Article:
From arcades to immersive worlds, Phoenix firms on VR's cutting edge | Crain's

From arcades to immersive worlds, Phoenix firms on VR's cutting edge

  • VR Junkies' Tempe location is one of the company's seven virtual reality arcades in North America. | Photo courtesy of VR Junkies

  • Jon Wise is the founder of Scottsdale-based Timefire VR. | Photo courtesy of Timefire VR

The technology behind virtual reality is still fairly new and the companies that have sprung up in its wake are very much in their infancy. But in Arizona, a handful of boutique firms have already staked a claim in this new world – from creating immersive cities to opening brick-and-mortar arcades for VR enthusiasts.

VirtualRealityRental.co, which launched in Phoenix in 2015, has tapped into the technology's more practical side, offering VR experiences for corporate events. CEO William Griggs says most of his customers are trying to drive attendance and engagement at such events. So, while some of his clients' employees once dreaded going to corporate events, Griggs says, VR now makes them fear missing one. His customers have seen a huge upswell in RSVPs to their events when VR is part of the program. 

“When they reach out to us, they know that VR is new, cool and sexy,” Griggs said. “But they also have the understanding that most people still haven’t tried it. So, they want to position themselves as a fun, cutting-edge company.”

Phoenix’s steadily rising population and its ability to draw corporate events have made it one of VirtualRealityRental’s key targets. Griggs anticipates lots of growth in Phoenix in the years ahead, not only for his company but for the VR business as a whole. "We see this as an untapped market with lots of opportunities.”

An immersive ecosystem

Scottsdale-based Timefire VR has created a massive, collaborative open world called Hypatia. This immersive VR ecosystem allows users to create, market and sell products and services, experience new content daily, and participate in highly interactive activities.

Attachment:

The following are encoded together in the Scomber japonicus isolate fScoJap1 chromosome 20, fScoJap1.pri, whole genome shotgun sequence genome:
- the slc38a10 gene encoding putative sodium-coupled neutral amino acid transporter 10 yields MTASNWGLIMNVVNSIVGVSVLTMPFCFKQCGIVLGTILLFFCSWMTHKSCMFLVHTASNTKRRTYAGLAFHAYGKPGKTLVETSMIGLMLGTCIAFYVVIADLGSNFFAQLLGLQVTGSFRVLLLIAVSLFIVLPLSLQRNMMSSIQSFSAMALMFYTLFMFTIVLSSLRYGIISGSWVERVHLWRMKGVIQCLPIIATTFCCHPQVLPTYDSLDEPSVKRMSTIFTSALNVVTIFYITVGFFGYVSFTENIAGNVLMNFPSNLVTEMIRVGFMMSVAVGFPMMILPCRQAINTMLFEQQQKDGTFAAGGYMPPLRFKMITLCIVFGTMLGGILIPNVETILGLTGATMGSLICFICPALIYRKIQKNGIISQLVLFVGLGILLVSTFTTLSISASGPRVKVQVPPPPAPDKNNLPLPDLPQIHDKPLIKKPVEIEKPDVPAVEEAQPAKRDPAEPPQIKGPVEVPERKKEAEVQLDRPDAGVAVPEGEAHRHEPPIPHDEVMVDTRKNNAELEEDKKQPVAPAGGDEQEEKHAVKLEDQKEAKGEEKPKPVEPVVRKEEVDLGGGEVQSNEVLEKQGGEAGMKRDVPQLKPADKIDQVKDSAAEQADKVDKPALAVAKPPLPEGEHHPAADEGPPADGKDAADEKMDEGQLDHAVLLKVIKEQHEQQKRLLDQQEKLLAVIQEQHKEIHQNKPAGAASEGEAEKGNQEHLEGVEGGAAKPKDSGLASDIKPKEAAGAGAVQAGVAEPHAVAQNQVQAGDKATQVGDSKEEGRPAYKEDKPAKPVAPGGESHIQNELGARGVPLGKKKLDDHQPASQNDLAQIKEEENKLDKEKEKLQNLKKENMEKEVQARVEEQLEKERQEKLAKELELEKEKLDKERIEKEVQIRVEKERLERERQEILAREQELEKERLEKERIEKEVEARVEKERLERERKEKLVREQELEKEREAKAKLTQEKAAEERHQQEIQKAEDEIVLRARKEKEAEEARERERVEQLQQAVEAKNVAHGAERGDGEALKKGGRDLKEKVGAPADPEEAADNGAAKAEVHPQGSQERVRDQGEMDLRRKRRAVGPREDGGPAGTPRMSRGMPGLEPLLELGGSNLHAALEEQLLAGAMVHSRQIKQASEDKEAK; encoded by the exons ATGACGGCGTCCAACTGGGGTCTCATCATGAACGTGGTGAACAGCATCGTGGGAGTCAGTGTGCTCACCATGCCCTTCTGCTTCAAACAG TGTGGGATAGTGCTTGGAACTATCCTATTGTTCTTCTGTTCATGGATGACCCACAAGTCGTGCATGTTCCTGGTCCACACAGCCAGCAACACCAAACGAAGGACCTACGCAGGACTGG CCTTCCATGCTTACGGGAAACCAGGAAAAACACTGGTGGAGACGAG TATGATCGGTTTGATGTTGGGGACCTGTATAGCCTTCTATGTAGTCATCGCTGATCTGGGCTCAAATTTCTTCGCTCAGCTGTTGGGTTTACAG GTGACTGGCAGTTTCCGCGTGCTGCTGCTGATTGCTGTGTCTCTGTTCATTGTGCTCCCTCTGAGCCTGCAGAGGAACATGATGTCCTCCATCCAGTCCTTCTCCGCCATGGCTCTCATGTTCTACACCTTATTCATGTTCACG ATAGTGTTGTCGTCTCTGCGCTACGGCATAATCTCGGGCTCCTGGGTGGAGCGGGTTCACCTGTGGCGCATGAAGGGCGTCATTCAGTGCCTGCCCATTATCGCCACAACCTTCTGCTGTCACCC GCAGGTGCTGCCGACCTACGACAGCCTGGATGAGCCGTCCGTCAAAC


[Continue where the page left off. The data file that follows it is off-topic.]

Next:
“A few years ago, when I first got funded,” said company founder John Wise, "I knew that I couldn’t compete against the triple-A game companies, and I didn’t want to attempt to compete in the sphere of Hollywood-style entertainment. I didn’t have the skill or the background.

"I thought the social landscape was ripe for the picking and that we would be able to make a profound move into the social world because there was not enough infrastructure. So, just like Facebook came along and displaced Myspace, maybe we could have an impact on social media by creating this Hypatia world.”

What sets Hypatia apart from similar online worlds is content. Wise says the majority of available VR content ranges from just 10-30 minutes. However, Timefire offers over 20 hours of content, and Wise envisions adding 15-20 additional hours of content per year.

“Ultimately, we’ll have some educational benefit,” said Wise, “but first and foremost we’ll focus on the social and the entertaining."

To that end, Hypatia is a mashup of about two dozen world regions and architectural areas, ranging from Amsterdam, Venice and Barcelona in Europe to Wuzhen, China, Sanaa, Yemen, and the remote village of Tiebele in Burkina Faso. Wise says his platform can open up the world to anyone.

“The idea is to bring together architectural and cultural influences from around the world so that a kid in Kansas, for example, who might be limited by economic and geographic isolation, can be brought onto the world stage of culture, education and exploration by this environment.”

Timefire charges customers $29.99 to download Hypatia. The company anticipates over 75,000 downloads this year, with a sharp jump to 816,000 downloads in 2018. At this point, however, Wise says that Timefire is not profitable. Operating cash comes from seed and angel funding. The company initially raised $1 million in capital from Arizona investors before hitting a wall. It then turned to additional investors in New York, from whom Timefire raised nearly $2 million in supplemental funding.